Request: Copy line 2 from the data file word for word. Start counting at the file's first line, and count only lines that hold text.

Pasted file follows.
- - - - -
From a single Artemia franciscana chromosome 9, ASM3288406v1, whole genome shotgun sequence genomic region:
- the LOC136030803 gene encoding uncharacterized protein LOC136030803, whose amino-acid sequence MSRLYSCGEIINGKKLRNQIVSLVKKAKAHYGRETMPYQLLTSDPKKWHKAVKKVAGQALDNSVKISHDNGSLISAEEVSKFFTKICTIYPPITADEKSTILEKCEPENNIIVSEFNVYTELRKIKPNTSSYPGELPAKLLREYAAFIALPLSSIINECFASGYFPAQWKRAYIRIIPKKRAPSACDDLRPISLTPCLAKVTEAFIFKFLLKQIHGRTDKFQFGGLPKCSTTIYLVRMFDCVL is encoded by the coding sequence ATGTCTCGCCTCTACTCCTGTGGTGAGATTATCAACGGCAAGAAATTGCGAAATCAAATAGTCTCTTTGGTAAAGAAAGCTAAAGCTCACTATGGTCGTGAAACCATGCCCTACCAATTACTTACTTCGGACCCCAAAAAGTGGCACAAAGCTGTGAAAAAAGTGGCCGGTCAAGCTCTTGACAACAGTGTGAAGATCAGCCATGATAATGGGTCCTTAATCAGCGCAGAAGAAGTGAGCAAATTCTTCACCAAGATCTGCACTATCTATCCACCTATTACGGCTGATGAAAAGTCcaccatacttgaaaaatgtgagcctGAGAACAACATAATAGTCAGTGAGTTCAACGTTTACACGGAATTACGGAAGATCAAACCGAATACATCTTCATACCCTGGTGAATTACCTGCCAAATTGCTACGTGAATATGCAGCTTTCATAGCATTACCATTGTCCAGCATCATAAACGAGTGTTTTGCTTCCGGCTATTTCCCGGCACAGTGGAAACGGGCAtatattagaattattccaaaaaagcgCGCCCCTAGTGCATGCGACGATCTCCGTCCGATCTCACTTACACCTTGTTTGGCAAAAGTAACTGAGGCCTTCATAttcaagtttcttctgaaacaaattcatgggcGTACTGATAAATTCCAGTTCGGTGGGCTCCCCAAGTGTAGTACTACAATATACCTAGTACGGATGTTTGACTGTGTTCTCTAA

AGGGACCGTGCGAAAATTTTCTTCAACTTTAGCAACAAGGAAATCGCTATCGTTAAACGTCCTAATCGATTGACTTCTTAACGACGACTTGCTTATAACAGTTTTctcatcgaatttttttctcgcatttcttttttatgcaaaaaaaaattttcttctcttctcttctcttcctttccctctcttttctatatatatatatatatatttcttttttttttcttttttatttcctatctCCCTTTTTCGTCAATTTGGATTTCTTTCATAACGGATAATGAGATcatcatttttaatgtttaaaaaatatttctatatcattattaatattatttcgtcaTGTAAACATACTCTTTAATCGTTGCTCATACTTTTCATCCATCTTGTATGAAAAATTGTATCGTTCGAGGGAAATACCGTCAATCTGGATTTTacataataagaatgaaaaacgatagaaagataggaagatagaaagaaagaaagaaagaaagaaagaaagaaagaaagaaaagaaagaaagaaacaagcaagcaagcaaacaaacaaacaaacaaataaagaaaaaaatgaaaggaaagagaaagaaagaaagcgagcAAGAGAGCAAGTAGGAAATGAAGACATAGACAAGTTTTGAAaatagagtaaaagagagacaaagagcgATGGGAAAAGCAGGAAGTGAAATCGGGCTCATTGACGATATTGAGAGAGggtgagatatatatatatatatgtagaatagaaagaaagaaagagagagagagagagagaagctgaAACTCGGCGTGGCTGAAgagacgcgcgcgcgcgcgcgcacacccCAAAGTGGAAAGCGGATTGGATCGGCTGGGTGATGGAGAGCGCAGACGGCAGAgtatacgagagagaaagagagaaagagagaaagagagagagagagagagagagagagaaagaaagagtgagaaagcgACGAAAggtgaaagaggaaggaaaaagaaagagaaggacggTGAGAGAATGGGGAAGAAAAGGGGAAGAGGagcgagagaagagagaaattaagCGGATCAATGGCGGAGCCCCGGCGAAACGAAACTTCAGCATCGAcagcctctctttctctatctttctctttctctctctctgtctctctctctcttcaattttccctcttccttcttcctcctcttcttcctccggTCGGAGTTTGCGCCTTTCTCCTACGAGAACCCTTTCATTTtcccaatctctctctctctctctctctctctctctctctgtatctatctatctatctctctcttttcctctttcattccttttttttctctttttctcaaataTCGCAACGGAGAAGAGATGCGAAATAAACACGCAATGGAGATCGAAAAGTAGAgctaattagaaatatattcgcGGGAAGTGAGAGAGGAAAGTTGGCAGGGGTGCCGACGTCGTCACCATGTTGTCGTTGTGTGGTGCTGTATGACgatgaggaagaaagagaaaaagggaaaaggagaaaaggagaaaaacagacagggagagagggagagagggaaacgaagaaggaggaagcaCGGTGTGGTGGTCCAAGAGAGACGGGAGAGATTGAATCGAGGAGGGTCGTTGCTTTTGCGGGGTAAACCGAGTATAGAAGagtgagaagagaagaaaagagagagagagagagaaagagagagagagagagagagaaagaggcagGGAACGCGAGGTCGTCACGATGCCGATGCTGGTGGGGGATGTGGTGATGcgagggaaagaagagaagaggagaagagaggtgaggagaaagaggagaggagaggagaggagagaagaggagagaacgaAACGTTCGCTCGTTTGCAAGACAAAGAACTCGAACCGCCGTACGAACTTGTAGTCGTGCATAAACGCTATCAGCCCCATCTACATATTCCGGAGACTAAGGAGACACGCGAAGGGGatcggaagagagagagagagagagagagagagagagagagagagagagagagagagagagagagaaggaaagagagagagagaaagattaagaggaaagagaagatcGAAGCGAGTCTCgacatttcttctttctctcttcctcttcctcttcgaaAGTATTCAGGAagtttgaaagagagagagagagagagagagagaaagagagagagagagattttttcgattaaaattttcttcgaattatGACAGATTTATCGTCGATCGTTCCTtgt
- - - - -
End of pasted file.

- the LOC136030803 gene encoding uncharacterized protein LOC136030803, whose amino-acid sequence MSRLYSCGEIINGKKLRNQIVSLVKKAKAHYGRETMPYQLLTSDPKKWHKAVKKVAGQALDNSVKISHDNGSLISAEEVSKFFTKICTIYPPITADEKSTILEKCEPENNIIVSEFNVYTELRKIKPNTSSYPGELPAKLLREYAAFIALPLSSIINECFASGYFPAQWKRAYIRIIPKKRAPSACDDLRPISLTPCLAKVTEAFIFKFLLKQIHGRTDKFQFGGLPKCSTTIYLVRMFDCVL is encoded by the coding sequence ATGTCTCGCCTCTACTCCTGTGGTGAGATTATCAACGGCAAGAAATTGCGAAATCAAATAGTCTCTTTGGTAAAGAAAGCTAAAGCTCACTATGGTCGTGAAACCATGCCCTACCAATTACTTACTTCGGACCCCAAAAAGTGGCACAAAGCTGTGAAAAAAGTGGCCGGTCAAGCTCTTGACAACAGTGTGAAGATCAGCCATGATAATGGGTCCTTAATCAGCGCAGAAGAAGTGAGCAAATTCTTCACCAAGATCTGCACTATCTATCCACCTATTACGGCTGATGAAAAGTCcaccatacttgaaaaatgtgagcctGAGAACAACATAATAGTCAGTGAGTTCAACGTTTACACGGAATTACGGAAGATCAAACCGAATACATCTTCATACCCTGGTGAATTACCTGCCAAATTGCTACGTGAATATGCAGCTTTCATAGCATTACCATTGTCCAGCATCATAAACGAGTGTTTTGCTTCCGGCTATTTCCCGGCACAGTGGAAACGGGCAtatattagaattattccaaaaaagcgCGCCCCTAGTGCATGCGACGATCTCCGTCCGATCTCACTTACACCTTGTTTGGCAAAAGTAACTGAGGCCTTCATAttcaagtttcttctgaaacaaattcatgggcGTACTGATAAATTCCAGTTCGGTGGGCTCCCCAAGTGTAGTACTACAATATACCTAGTACGGATGTTTGACTGTGTTCTCTAA